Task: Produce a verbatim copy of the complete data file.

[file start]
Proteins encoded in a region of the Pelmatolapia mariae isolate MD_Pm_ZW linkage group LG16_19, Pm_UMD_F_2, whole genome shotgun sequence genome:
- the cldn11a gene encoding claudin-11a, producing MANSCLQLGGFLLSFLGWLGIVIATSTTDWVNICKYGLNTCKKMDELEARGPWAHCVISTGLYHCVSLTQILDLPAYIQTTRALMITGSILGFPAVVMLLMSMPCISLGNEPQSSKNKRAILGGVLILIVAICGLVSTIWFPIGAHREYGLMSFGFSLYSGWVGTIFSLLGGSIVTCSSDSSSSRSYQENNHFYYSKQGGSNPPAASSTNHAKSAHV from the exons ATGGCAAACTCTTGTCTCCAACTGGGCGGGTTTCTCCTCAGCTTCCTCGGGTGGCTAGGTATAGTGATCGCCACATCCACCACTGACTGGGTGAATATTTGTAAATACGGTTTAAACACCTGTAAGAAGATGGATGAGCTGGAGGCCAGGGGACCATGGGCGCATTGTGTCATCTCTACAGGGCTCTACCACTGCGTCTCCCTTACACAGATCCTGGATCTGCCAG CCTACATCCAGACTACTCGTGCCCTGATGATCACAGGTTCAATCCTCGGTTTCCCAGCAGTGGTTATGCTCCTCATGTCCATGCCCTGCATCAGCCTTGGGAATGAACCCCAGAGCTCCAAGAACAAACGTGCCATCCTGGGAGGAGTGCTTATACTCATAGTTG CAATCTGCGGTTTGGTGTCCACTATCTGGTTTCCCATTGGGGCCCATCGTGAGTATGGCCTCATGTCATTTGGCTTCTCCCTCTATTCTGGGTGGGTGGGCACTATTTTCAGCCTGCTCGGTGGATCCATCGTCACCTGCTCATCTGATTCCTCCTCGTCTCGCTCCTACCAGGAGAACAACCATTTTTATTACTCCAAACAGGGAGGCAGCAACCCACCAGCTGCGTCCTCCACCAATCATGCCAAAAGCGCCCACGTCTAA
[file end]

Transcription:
Proteins encoded in a region of the Pelmatolapia mariae isolate MD_Pm_ZW linkage group LG16_19, Pm_UMD_F_2, whole genome shotgun sequence genome:
- the cldn11a gene encoding claudin-11a, producing MANSCLQLGGFLLSFLGWLGIVIATSTTDWVNICKYGLNTCKKMDELEARGPWAHCVISTGLYHCVSLTQILDLPAYIQTTRALMITGSILGFPAVVMLLMSMPCISLGNEPQSSKNKRAILGGVLILIVAICGLVSTIWFPIGAHREYGLMSFGFSLYSGWVGTIFSLLGGSIVTCSSDSSSSRSYQENNHFYYSKQGGSNPPAASSTNHAKSAHV from the exons ATGGCAAACTCTTGTCTCCAACTGGGCGGGTTTCTCCTCAGCTTCCTCGGGTGGCTAGGTATAGTGATCGCCACATCCACCACTGACTGGGTGAATATTTGTAAATACGGTTTAAACACCTGTAAGAAGATGGATGAGCTGGAGGCCAGGGGACCATGGGCGCATTGTGTCATCTCTACAGGGCTCTACCACTGCGTCTCCCTTACACAGATCCTGGATCTGCCAG CCTACATCCAGACTACTCGTGCCCTGATGATCACAGGTTCAATCCTCGGTTTCCCAGCAGTGGTTATGCTCCTCATGTCCATGCCCTGCATCAGCCTTGGGAATGAACCCCAGAGCTCCAAGAACAAACGTGCCATCCTGGGAGGAGTGCTTATACTCATAGTTG CAATCTGCGGTTTGGTGTCCACTATCTGGTTTCCCATTGGGGCCCATCGTGAGTATGGCCTCATGTCATTTGGCTTCTCCCTCTATTCTGGGTGGGTGGGCACTATTTTCAGCCTGCTCGGTGGATCCATCGTCACCTGCTCATCTGATTCCTCCTCGTCTCGCTCCTACCAGGAGAACAACCATTTTTATTACTCCAAACAGGGAGGCAGCAACCCACCAGCTGCGTCCTCCACCAATCATGCCAAAAGCGCCCACGTCTAA